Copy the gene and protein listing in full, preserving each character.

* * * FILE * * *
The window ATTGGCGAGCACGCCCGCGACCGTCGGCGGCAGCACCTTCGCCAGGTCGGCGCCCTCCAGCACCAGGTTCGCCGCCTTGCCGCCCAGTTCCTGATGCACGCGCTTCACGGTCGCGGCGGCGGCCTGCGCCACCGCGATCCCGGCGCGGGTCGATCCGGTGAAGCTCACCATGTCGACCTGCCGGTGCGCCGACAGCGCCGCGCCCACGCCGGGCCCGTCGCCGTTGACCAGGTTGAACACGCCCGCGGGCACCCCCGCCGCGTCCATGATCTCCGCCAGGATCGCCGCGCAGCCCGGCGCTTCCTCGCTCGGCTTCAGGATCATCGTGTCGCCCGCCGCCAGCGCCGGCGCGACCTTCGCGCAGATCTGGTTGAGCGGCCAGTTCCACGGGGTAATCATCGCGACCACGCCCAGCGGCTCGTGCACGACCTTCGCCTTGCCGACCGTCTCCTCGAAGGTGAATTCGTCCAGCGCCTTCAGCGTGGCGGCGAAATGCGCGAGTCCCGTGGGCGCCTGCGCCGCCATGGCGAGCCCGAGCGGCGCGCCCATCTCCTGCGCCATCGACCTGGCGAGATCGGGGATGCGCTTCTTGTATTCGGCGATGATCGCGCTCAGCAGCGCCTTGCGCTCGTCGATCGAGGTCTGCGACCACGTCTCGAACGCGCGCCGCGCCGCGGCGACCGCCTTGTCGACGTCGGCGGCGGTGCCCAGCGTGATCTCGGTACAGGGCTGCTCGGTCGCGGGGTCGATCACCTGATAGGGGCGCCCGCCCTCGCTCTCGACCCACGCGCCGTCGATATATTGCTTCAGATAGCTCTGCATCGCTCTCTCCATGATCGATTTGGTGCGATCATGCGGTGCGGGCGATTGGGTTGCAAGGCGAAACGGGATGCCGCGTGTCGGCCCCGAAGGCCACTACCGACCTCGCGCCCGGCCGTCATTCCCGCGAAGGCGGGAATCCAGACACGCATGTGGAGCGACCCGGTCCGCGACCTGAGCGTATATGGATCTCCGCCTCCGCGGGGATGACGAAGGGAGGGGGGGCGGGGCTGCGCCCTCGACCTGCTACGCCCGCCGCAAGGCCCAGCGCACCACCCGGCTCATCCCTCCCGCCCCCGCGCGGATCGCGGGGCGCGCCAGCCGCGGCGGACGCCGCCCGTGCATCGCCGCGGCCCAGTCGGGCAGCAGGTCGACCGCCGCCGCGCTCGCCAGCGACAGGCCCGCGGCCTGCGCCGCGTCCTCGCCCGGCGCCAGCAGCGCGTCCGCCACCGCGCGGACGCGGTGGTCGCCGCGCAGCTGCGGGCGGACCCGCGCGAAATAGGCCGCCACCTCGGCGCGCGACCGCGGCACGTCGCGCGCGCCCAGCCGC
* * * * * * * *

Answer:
The window ATTGGCGAGCACGCCCGCGACCGTCGGCGGCAGCACCTTCGCCAGGTCGGCGCCCTCCAGCACCAGGTTCGCCGCCTTGCCGCCCAGTTCCTGATGCACGCGCTTCACGGTCGCGGCGGCGGCCTGCGCCACCGCGATCCCGGCGCGGGTCGATCCGGTGAAGCTCACCATGTCGACCTGCCGGTGCGCCGACAGCGCCGCGCCCACGCCGGGCCCGTCGCCGTTGACCAGGTTGAACACGCCCGCGGGCACCCCCGCCGCGTCCATGATCTCCGCCAGGATCGCCGCGCAGCCCGGCGCTTCCTCGCTCGGCTTCAGGATCATCGTGTCGCCCGCCGCCAGCGCCGGCGCGACCTTCGCGCAGATCTGGTTGAGCGGCCAGTTCCACGGGGTAATCATCGCGACCACGCCCAGCGGCTCGTGCACGACCTTCGCCTTGCCGACCGTCTCCTCGAAGGTGAATTCGTCCAGCGCCTTCAGCGTGGCGGCGAAATGCGCGAGTCCCGTGGGCGCCTGCGCCGCCATGGCGAGCCCGAGCGGCGCGCCCATCTCCTGCGCCATCGACCTGGCGAGATCGGGGATGCGCTTCTTGTATTCGGCGATGATCGCGCTCAGCAGCGCCTTGCGCTCGTCGATCGAGGTCTGCGACCACGTCTCGAACGCGCGCCGCGCCGCGGCGACCGCCTTGTCGACGTCGGCGGCGGTGCCCAGCGTGATCTCGGTACAGGGCTGCTCGGTCGCGGGGTCGATCACCTGATAGGGGCGCCCGCCCTCGCTCTCGACCCACGCGCCGTCGATATATTGCTTCAGATAGCTCTGCATCGCTCTCTCCATGATCGATTTGGTGCGATCATGCGGTGCGGGCGATTGGGTTGCAAGGCGAAACGGGATGCCGCGTGTCGGCCCCGAAGGCCACTACCGACCTCGCGCCCGGCCGTCATTCCCGCGAAGGCGGGAATCCAGACACGCATGTGGAGCGACCCGGTCCGCGACCTGAGCGTATATGGATCTCCGCCTCCGCGGGGATGACGAAGGGAGGGGGGGCGGGGCTGCGCCCTCGACCTGCTACGCCCGCCGCAAGGCCCAGCGCACCACCCGGCTCATCCCTCCCGCCCCCGCGCGGATCGCGGGGCGCGCCAGCCGCGGCGGACGCCGCCCGTGCATCGCCGCGGCCCAGTCGGGCAGCAGGTCGACCGCCGCCGCGCTCGCCAGCGACAGGCCCGCGGCCTGCGCCGCGTCCTCGCCCGGCGCCAGCAGCGCGTCCGCCACCGCGCGGACGCGGTGGTCGCCGCGCAGCTGCGGGCGGACCCGCGCGAAATAGGCCGCCACCTCGGCGCGCGACCGCGGCACGTCGCGCGCGCCCAGCCGC